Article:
Tips for Picking Great Book Club Reads



 – by Teresa Bruce

More than five million Americans belong to book reading groups—not counting online groups—and most are women. Not surprising, since the existence of book clubs traces back to mid-18th century England when women began hosting salons at each other’s homes for intellectual advancement. The sales power of book clubs amplifies around holidays like Mother’s Day, but even tight-knit literary friends can bicker over picking books to read as a group.

Which is why, as a writer, I got together with a bookstore guru to share our top five tips for book club harmony.

1)     Find authors whose characters drink wine.

Book clubs are social gatherings for women—a once-a-month chance to crack open a bottle (or several) of wine and let conversations wander where they will. What better harmony than a literary character who would fit right into the sisterhood?

Take my book, for example. In The Other Mother: A Rememoir, readers can gauge the emotional complexity of an upcoming scene by the type of wine the protagonist opens on her Southern porch. A humdrum chardonnay and she’s expecting a short visit. A vintage California Mondavi means a celebration or a new adventure.

2)     Some sex, but not 50 shades of embarrassment.

Unless your book club reads only Kindle or I-Pad titles, your kids, co-workers, and husband will be checking out the cover. And judging.

“Sassy but subtle,” recommends Will Balk, a former manager of a New York Times-reporting bookstore in Beaufort, SC. “You don’t want to blush walking up to the register.”

3)     Avoid opening a can of politics or religion.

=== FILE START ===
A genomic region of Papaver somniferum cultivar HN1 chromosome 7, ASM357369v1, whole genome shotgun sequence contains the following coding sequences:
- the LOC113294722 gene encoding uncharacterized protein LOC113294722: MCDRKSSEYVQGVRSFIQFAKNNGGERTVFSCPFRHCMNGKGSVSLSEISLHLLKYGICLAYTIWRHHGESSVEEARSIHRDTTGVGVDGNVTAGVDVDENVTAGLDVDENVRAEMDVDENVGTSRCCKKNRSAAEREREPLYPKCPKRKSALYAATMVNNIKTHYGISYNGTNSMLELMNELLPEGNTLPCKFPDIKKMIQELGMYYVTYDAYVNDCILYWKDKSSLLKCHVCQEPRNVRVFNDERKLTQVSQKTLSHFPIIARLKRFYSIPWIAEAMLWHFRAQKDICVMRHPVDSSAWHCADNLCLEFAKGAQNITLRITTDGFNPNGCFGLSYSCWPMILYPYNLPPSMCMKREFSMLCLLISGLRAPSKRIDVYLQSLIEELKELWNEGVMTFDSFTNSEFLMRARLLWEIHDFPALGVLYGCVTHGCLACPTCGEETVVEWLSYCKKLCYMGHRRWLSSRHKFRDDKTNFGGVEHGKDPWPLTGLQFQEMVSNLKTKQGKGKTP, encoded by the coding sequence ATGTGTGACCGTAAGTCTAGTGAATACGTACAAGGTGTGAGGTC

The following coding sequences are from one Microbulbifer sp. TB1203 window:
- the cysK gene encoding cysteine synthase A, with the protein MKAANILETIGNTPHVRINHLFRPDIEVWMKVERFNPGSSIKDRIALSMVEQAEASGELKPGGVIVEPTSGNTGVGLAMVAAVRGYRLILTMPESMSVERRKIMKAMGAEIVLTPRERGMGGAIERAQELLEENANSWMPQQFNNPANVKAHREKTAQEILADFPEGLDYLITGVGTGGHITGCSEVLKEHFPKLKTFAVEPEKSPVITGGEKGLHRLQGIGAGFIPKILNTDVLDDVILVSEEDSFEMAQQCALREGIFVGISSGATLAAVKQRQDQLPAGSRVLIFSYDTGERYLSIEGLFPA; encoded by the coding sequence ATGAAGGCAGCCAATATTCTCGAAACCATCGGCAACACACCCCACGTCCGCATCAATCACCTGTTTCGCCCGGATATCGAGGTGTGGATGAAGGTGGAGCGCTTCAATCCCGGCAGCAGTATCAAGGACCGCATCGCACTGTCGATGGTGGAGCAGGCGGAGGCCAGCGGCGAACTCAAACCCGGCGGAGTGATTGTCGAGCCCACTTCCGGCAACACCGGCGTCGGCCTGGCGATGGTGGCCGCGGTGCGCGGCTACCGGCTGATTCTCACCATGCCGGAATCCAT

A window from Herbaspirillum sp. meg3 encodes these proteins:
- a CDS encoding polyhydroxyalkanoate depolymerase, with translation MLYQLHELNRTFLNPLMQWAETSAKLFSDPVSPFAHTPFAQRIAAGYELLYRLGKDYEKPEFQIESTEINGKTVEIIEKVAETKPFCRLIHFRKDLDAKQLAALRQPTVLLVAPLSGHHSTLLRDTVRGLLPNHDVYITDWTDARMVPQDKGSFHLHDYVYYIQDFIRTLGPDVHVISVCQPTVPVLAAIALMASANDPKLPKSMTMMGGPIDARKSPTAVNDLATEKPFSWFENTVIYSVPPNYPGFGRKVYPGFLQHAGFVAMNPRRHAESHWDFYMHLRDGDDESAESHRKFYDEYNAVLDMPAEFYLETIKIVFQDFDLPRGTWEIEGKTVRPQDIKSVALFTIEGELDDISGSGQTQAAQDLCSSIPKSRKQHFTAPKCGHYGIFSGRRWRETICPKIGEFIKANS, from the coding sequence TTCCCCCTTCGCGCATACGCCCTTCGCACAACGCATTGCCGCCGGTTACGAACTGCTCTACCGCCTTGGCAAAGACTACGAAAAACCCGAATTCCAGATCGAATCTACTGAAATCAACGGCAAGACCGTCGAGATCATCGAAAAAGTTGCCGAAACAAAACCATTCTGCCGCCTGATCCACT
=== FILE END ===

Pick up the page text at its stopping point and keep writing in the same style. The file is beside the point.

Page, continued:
Investment clubs or church reading groups aside, there are topics guaranteed to divide book clubs and politics and religion top the list.

“It’s not that you never ever want to go there, but save the really controversial topics for once a year,” Balk advises. “That way, easily offended readers can just skip that month and pretend they had to work late that night.”

4)     Pick authors with up-to-date websites and books with great Facebook pages.

If all you ever wanted to do was read books in a vacuum, you wouldn’t be in a book club to begin with. Great books are more than plot and character – they start conversations. And, you’re more likely to get an author to come talk to your club, or join in over Skype, if she’s already interacting with readers on a regular basis. Facebook pages are a great place to connect with other book club readers in different parts of the country. If an author can’t come, independent booksellers might host a theme night in the store or suggest a guest speaker related to the book’s topic.

One book club reading The Other Mother invited me over to talk about the book in a yurt! What author could resist that? Today’s readers want more than a one-way experience, and I love it when they post their own stories on the book’s Facebook page and share videos and photos.

5)     Religion, no. Redemption, yes.

Women don’t want to spend an entire month reading a bleak book only to depress each other more on book club night.  At least one character in the book should learn, grow, or triumph in some way. “There’s not enough wine in the world to make up for picking a book with no redeeming characters,” says Balk. “I know, because I’ve recommended a few that fell completely flat.”

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